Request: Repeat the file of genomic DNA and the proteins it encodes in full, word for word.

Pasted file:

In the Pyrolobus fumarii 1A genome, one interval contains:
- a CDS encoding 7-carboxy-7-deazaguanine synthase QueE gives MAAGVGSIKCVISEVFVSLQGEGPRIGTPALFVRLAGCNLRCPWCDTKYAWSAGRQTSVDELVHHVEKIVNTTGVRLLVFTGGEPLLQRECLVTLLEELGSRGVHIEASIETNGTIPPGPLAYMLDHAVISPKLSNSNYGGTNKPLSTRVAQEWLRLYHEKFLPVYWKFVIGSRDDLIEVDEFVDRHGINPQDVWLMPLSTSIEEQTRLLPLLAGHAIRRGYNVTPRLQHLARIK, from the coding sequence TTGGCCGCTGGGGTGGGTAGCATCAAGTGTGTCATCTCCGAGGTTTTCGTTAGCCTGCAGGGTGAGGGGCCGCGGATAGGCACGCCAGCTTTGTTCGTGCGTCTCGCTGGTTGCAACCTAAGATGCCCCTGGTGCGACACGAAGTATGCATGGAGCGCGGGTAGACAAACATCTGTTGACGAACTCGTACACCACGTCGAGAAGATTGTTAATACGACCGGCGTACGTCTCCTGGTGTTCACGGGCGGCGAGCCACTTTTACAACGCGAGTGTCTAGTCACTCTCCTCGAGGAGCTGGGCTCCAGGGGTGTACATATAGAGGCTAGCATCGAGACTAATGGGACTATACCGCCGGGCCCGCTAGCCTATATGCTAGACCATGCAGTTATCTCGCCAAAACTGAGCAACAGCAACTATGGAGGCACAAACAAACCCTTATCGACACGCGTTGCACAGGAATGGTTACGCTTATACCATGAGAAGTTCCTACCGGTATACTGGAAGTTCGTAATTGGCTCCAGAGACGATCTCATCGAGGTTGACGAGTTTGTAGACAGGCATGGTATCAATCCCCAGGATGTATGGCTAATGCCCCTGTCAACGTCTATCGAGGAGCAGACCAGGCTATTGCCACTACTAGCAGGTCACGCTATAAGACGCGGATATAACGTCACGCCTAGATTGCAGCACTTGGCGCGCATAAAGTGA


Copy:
In the Pyrolobus fumarii 1A genome, one interval contains:
- a CDS encoding 7-carboxy-7-deazaguanine synthase QueE gives MAAGVGSIKCVISEVFVSLQGEGPRIGTPALFVRLAGCNLRCPWCDTKYAWSAGRQTSVDELVHHVEKIVNTTGVRLLVFTGGEPLLQRECLVTLLEELGSRGVHIEASIETNGTIPPGPLAYMLDHAVISPKLSNSNYGGTNKPLSTRVAQEWLRLYHEKFLPVYWKFVIGSRDDLIEVDEFVDRHGINPQDVWLMPLSTSIEEQTRLLPLLAGHAIRRGYNVTPRLQHLARIK, from the coding sequence TTGGCCGCTGGGGTGGGTAGCATCAAGTGTGTCATCTCCGAGGTTTTCGTTAGCCTGCAGGGTGAGGGGCCGCGGATAGGCACGCCAGCTTTGTTCGTGCGTCTCGCTGGTTGCAACCTAAGATGCCCCTGGTGCGACACGAAGTATGCATGGAGCGCGGGTAGACAAACATCTGTTGACGAACTCGTACACCACGTCGAGAAGATTGTTAATACGACCGGCGTACGTCTCCTGGTGTTCACGGGCGGCGAGCCACTTTTACAACGCGAGTGTCTAGTCACTCTCCTCGAGGAGCTGGGCTCCAGGGGTGTACATATAGAGGCTAGCATCGAGACTAATGGGACTATACCGCCGGGCCCGCTAGCCTATATGCTAGACCATGCAGTTATCTCGCCAAAACTGAGCAACAGCAACTATGGAGGCACAAACAAACCCTTATCGACACGCGTTGCACAGGAATGGTTACGCTTATACCATGAGAAGTTCCTACCGGTATACTGGAAGTTCGTAATTGGCTCCAGAGACGATCTCATCGAGGTTGACGAGTTTGTAGACAGGCATGGTATCAATCCCCAGGATGTATGGCTAATGCCCCTGTCAACGTCTATCGAGGAGCAGACCAGGCTATTGCCACTACTAGCAGGTCACGCTATAAGACGCGGATATAACGTCACGCCTAGATTGCAGCACTTGGCGCGCATAAAGTGA